Oxybelus uniglumis is one of three from the genus found in Britain. The other two are much less common. Oxybelus argentatus is shown on the Coast pages, a habitat which is also ideal for Oxybelus mandibularis (7mm). Both of these also catch Diptera.
For all its strength and dynamism, Oxybelus uniglumis doesn't have everything its own way. Their nests can be parasitised by Myrmosa atra (6mm), or the Black-headed Velvet Ant, which looks like an ant but is a wasp and preys on a wide variety of hosts. Males are winged but females are flightless and the species is believed to be a parasitoid, feeding on the larva rather than the food provided for it.
In another remarkable example of the power of ants, an Oxybelus uniglumis which appeared to have been stunned by some event was collected by a worker ant and carted for more than a metre across the sand to the nest while still vainly struggling to escape. Proof that, as always in nature, even the biter can be bit.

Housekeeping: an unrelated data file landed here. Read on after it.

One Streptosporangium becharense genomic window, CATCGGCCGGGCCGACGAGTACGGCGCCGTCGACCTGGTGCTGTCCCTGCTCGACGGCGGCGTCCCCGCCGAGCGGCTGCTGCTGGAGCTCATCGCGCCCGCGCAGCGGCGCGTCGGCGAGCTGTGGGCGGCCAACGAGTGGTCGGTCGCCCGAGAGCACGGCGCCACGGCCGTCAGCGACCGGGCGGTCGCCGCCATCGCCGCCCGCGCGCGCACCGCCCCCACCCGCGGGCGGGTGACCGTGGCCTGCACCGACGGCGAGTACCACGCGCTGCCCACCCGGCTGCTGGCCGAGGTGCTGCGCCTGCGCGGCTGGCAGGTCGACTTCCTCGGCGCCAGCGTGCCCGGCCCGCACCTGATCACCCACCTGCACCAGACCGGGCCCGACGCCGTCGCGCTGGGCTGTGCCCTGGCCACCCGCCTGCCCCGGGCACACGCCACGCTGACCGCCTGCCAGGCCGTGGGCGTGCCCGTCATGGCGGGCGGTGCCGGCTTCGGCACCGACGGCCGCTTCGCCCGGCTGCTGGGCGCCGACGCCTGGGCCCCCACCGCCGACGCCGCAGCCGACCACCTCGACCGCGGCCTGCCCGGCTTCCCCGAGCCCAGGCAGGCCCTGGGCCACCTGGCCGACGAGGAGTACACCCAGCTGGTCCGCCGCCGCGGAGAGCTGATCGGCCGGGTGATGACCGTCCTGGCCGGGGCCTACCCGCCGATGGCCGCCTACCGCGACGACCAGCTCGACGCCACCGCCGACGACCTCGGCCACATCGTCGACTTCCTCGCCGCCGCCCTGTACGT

As an aside, empty burrows of one sort or another sometimes are used by male wasps for shelter overnight or if rain arrives. The commonest species doing this at the sandpit have been Ectemnius continuus and Cerceris rybyensis, neither of which nests in vertical sand banks. Ectemnius continuus is a wood-nesting species while Cerceris rybyensis goes for level sand. There can be face-offs between the males, as the image above shows. The 'sitting tenant' is invariably the one to come out on top, predictably given the inability of the latecomer to exert any threat.
Images © Jeremy Early. All rights reserved.
In 2013 I published My Side of the Fence - the Natural History of a Surrey Garden. Details may be found, and orders placed, via this hyperlink My Side of the Fence. In November 2015 Surrey Wildlife Trust published the atlas Soldierflies, their allies and Conopidae of Surrey, jointly written by David Baldock and me. Details are on this web page: Atlas.